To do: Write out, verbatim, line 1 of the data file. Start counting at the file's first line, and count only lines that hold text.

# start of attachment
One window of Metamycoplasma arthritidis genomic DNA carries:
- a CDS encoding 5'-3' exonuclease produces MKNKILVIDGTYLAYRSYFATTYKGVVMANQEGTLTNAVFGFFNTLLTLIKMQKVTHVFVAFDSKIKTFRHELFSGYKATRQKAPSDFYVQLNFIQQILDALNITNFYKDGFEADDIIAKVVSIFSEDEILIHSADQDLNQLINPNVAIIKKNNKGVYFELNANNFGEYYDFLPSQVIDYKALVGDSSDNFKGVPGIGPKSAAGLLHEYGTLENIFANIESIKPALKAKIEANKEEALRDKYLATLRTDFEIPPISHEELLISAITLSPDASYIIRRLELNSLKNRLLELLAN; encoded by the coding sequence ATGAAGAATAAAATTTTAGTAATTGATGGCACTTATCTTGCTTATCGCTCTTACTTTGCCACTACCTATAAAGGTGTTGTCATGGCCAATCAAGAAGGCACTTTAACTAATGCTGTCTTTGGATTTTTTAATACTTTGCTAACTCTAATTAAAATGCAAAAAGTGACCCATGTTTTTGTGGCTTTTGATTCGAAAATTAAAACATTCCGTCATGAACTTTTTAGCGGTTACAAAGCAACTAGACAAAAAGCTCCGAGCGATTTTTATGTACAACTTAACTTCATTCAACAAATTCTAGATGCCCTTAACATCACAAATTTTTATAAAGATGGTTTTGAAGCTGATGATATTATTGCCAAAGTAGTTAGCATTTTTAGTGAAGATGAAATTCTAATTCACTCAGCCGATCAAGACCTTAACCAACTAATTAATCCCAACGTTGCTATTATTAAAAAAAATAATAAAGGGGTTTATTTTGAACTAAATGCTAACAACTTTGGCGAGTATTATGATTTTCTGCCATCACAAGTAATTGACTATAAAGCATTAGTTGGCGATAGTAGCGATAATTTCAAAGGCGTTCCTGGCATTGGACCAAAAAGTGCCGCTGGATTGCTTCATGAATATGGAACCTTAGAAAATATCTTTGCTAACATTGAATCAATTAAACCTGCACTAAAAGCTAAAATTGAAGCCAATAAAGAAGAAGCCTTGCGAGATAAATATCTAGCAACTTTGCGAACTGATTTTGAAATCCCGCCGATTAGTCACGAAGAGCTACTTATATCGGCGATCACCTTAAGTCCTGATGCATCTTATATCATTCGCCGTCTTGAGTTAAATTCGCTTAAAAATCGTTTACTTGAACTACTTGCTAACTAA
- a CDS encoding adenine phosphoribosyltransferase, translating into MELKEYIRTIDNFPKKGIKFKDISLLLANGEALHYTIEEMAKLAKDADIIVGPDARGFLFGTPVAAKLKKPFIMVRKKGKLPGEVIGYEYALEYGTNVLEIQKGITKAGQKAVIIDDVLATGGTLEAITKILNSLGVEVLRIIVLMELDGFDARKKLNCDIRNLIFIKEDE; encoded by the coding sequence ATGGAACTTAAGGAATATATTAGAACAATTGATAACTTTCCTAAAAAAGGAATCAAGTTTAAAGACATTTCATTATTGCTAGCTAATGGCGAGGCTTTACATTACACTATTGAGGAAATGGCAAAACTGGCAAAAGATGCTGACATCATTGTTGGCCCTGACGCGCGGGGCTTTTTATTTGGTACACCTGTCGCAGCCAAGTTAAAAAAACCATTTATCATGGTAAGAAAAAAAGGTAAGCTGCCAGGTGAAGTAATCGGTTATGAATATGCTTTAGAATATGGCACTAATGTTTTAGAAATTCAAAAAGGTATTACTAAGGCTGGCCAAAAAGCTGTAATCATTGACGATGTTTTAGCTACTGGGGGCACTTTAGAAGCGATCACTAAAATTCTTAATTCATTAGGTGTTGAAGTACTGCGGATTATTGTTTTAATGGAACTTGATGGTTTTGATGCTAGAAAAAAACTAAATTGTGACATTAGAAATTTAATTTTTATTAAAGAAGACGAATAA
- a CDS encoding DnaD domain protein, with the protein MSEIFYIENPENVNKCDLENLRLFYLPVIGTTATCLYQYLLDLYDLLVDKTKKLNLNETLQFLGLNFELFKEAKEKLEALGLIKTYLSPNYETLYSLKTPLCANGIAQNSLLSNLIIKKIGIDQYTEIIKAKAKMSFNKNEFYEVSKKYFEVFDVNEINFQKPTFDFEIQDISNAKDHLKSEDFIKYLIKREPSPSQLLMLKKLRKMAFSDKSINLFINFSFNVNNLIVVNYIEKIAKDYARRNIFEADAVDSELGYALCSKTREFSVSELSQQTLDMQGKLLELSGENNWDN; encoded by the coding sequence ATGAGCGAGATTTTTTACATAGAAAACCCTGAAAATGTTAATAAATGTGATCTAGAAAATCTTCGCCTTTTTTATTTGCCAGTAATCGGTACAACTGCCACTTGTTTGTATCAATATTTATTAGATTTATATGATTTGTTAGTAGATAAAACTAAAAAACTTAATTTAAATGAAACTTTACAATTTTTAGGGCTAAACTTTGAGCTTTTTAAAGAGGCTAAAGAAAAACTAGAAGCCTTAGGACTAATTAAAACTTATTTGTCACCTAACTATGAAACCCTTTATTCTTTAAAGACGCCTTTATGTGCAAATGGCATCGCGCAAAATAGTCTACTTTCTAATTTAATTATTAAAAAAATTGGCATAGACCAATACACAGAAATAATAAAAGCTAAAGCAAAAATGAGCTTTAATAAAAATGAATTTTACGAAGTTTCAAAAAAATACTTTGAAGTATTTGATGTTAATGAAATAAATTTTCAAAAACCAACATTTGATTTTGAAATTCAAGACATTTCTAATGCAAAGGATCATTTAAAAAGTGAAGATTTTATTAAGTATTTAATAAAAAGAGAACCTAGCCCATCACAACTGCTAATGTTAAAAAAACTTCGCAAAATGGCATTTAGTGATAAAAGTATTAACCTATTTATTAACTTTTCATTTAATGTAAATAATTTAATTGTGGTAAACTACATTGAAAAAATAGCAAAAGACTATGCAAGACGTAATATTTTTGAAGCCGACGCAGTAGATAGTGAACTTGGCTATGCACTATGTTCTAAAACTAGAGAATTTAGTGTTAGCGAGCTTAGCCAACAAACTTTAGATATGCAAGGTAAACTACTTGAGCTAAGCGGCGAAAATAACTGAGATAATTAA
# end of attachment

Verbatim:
One window of Metamycoplasma arthritidis genomic DNA carries: